Having just watched Eddie the Eagle again this week I find myself mulling on a young man who had a vision and never let it go. From an early age Eddie believed he was going to be an Olympic Athlete, and when that didn’t look likely, he adjusted his vision and realised he was going to be a winter Olympic athlete. And so it was. Eddie faced many difficulties and set backs on the way, at least twice it seemed as if every door was shut. But time and again he got back up, dusted himself down and took another step. He had set his heart, his mind and his soul on his dream.
In the movie Shawshank Redemption Andy Dufrene’s vision of hope keeps him alive in prison, and more than that, it inspires him to bring life to others. In a place of bars and walls and concrete he sees hope, and won’t stop going on about it. When his friend Red tells him he once played the harmonica, but gave it up, finding no purpose for something like that in prison, Andy saves up and buys him a new harmonica. He puts his money where his mouth is, refusing to give up on his vision of hope.
In Invictus, Nelson Mandela’s vision of a new united South Africa leads him to work for forgiveness and peaceful reconciliation. ‘We must surprise them (our enemies) with our compassion, restraint and generosity,‘ he says. He refused to treat his enemies the way they had once treated him. He could see that the way forward required something new, something different. His vision facilitated a fresh start for his country.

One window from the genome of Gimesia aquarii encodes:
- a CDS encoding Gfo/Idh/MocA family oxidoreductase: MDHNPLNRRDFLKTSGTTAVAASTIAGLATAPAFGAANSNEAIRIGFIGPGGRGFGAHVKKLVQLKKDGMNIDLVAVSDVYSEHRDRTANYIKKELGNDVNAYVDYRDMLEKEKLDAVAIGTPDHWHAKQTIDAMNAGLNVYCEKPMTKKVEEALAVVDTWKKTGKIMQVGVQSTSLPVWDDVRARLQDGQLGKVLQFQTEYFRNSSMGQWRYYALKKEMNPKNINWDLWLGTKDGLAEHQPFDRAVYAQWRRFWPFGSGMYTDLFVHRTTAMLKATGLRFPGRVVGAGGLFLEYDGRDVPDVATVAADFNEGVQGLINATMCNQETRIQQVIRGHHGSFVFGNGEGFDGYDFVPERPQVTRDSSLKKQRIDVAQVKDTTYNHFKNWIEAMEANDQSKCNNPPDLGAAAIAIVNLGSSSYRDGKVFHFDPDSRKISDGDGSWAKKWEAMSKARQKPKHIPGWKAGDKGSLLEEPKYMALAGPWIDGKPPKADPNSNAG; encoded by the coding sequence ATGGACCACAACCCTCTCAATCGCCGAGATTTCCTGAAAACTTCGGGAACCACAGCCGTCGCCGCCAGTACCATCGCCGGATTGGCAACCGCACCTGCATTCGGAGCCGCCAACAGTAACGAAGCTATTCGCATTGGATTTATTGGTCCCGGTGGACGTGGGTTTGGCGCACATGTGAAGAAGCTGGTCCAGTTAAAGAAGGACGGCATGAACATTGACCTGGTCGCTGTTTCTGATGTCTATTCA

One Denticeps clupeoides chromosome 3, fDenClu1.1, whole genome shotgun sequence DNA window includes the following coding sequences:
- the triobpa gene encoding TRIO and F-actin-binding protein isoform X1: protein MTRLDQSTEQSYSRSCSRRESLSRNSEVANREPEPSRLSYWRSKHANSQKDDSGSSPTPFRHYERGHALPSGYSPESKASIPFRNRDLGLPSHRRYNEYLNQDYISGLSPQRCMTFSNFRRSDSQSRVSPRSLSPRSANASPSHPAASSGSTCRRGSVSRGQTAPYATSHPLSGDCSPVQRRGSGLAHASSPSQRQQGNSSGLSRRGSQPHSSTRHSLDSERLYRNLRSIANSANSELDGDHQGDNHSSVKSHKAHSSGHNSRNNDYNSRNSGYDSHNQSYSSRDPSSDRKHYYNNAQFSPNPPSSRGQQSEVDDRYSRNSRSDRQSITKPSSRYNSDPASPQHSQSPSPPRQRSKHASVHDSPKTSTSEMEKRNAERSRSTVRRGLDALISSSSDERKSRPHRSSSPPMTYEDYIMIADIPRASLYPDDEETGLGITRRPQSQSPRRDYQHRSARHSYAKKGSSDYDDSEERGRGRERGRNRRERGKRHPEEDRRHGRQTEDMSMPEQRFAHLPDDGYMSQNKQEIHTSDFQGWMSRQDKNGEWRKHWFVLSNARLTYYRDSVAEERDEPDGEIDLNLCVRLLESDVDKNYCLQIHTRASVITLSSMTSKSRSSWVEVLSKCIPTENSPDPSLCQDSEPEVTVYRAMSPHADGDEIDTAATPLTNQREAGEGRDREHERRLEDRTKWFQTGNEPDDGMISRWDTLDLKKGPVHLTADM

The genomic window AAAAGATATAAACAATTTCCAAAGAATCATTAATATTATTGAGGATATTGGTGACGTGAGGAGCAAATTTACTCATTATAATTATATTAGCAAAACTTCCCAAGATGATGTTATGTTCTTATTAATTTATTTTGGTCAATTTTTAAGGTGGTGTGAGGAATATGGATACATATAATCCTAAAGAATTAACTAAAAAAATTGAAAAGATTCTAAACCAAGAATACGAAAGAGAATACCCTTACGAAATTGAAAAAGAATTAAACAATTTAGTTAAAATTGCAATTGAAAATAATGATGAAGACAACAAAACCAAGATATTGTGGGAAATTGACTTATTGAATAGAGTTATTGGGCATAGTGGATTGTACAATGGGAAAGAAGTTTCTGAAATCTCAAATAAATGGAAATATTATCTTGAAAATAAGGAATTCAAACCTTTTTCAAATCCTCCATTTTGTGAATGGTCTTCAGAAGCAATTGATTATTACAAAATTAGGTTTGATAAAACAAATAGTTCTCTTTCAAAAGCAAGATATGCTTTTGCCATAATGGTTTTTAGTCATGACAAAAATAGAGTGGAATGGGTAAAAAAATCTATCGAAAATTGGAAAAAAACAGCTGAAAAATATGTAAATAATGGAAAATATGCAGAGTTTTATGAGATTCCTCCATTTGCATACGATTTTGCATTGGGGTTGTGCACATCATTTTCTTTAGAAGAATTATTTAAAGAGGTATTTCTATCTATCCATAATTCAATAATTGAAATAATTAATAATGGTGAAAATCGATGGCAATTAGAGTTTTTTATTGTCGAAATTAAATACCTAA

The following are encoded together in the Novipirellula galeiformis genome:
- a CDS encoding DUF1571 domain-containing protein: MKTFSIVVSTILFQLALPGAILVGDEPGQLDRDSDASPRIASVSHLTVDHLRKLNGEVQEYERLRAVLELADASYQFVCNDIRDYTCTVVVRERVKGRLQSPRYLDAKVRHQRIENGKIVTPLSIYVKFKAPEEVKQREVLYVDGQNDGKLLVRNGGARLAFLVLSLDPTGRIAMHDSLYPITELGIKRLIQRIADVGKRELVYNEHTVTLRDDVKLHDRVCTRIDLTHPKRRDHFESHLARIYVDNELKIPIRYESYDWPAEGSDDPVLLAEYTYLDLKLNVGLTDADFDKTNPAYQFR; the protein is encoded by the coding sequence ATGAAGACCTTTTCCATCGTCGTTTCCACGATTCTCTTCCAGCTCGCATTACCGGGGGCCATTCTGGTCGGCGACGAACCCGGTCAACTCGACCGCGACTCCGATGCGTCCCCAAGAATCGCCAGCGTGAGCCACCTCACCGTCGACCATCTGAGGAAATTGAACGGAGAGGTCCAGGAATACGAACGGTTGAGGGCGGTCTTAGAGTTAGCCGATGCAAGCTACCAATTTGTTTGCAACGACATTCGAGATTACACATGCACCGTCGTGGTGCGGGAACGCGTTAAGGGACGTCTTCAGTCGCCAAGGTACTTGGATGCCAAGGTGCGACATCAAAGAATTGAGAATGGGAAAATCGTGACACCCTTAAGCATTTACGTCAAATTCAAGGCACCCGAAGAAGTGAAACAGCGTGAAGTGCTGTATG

A prisoner, a president and an irrepressible winter Olympian. Three very different people, yet all people who took hold of a vision and refused to let go. In the biblical book of proverbs we are told that ‘Without a vision, people can perish’. The Bible is full of characters who grab a vision and refuse to give up on it. Early in his career as a prophet, Ezekiel was warned by God that no one would listen to him, yet still he spoke out about a future where the dry bones of our dusty lives would be revived. He told of living water washing over the world, making dead things live again. He wouldn’t give up speaking out, even if his audience just saw him as an entertaining sideshow. And thousands of years later we still read his words and discover good news. As people bumped into the builder from Nazareth many found a vision for their difficult humdrum lives. They mattered, God had come looking for them, and they could be a part of his incredible kingdom. That vision revived many, and continues to do so today, helping us to keep going, putting one foot in front of the other, as we fix our eyes on Jesus, the friend of sinners, the beginning and end of everything.
‘Come to me if you’re weary, and I will give you rest. Come and learn the unforced rhythms of grace, for my yolk is easy and my burden is light.’ (Matthew 11 v 30)